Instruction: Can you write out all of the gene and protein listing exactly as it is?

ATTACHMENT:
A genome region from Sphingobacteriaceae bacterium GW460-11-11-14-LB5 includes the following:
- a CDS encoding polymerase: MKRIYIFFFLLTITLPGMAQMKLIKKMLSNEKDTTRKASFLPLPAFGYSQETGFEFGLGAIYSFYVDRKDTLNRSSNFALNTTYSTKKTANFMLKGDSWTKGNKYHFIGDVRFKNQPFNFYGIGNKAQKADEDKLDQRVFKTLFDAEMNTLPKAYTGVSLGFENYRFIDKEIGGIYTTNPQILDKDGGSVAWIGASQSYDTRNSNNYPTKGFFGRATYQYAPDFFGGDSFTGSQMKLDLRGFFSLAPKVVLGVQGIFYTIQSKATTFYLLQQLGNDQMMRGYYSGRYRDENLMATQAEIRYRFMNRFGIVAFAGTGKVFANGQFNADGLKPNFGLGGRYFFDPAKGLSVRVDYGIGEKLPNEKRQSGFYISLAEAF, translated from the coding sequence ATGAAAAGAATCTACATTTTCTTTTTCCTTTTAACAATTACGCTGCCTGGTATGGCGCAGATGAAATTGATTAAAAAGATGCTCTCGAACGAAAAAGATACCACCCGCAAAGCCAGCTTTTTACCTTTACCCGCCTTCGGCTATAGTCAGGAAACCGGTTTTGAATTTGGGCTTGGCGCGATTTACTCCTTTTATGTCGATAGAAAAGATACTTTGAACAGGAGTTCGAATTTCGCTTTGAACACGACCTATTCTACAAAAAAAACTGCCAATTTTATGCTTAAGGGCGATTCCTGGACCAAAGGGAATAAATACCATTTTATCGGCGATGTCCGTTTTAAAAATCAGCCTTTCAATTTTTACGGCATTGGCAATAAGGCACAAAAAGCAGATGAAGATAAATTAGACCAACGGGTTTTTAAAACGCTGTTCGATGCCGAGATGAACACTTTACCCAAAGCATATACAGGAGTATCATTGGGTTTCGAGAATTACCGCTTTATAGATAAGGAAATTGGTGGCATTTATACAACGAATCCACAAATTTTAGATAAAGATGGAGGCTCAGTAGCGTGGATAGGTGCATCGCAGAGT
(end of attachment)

A genome region from Sphingobacteriaceae bacterium GW460-11-11-14-LB5 includes the following:
- a CDS encoding polymerase: MKRIYIFFFLLTITLPGMAQMKLIKKMLSNEKDTTRKASFLPLPAFGYSQETGFEFGLGAIYSFYVDRKDTLNRSSNFALNTTYSTKKTANFMLKGDSWTKGNKYHFIGDVRFKNQPFNFYGIGNKAQKADEDKLDQRVFKTLFDAEMNTLPKAYTGVSLGFENYRFIDKEIGGIYTTNPQILDKDGGSVAWIGASQSYDTRNSNNYPTKGFFGRATYQYAPDFFGGDSFTGSQMKLDLRGFFSLAPKVVLGVQGIFYTIQSKATTFYLLQQLGNDQMMRGYYSGRYRDENLMATQAEIRYRFMNRFGIVAFAGTGKVFANGQFNADGLKPNFGLGGRYFFDPAKGLSVRVDYGIGEKLPNEKRQSGFYISLAEAF, translated from the coding sequence ATGAAAAGAATCTACATTTTCTTTTTCCTTTTAACAATTACGCTGCCTGGTATGGCGCAGATGAAATTGATTAAAAAGATGCTCTCGAACGAAAAAGATACCACCCGCAAAGCCAGCTTTTTACCTTTACCCGCCTTCGGCTATAGTCAGGAAACCGGTTTTGAATTTGGGCTTGGCGCGATTTACTCCTTTTATGTCGATAGAAAAGATACTTTGAACAGGAGTTCGAATTTCGCTTTGAACACGACCTATTCTACAAAAAAAACTGCCAATTTTATGCTTAAGGGCGATTCCTGGACCAAAGGGAATAAATACCATTTTATCGGCGATGTCCGTTTTAAAAATCAGCCTTTCAATTTTTACGGCATTGGCAATAAGGCACAAAAAGCAGATGAAGATAAATTAGACCAACGGGTTTTTAAAACGCTGTTCGATGCCGAGATGAACACTTTACCCAAAGCATATACAGGAGTATCATTGGGTTTCGAGAATTACCGCTTTATAGATAAGGAAATTGGTGGCATTTATACAACGAATCCACAAATTTTAGATAAAGATGGAGGCTCAGTAGCGTGGATAGGTGCATCGCAGAGT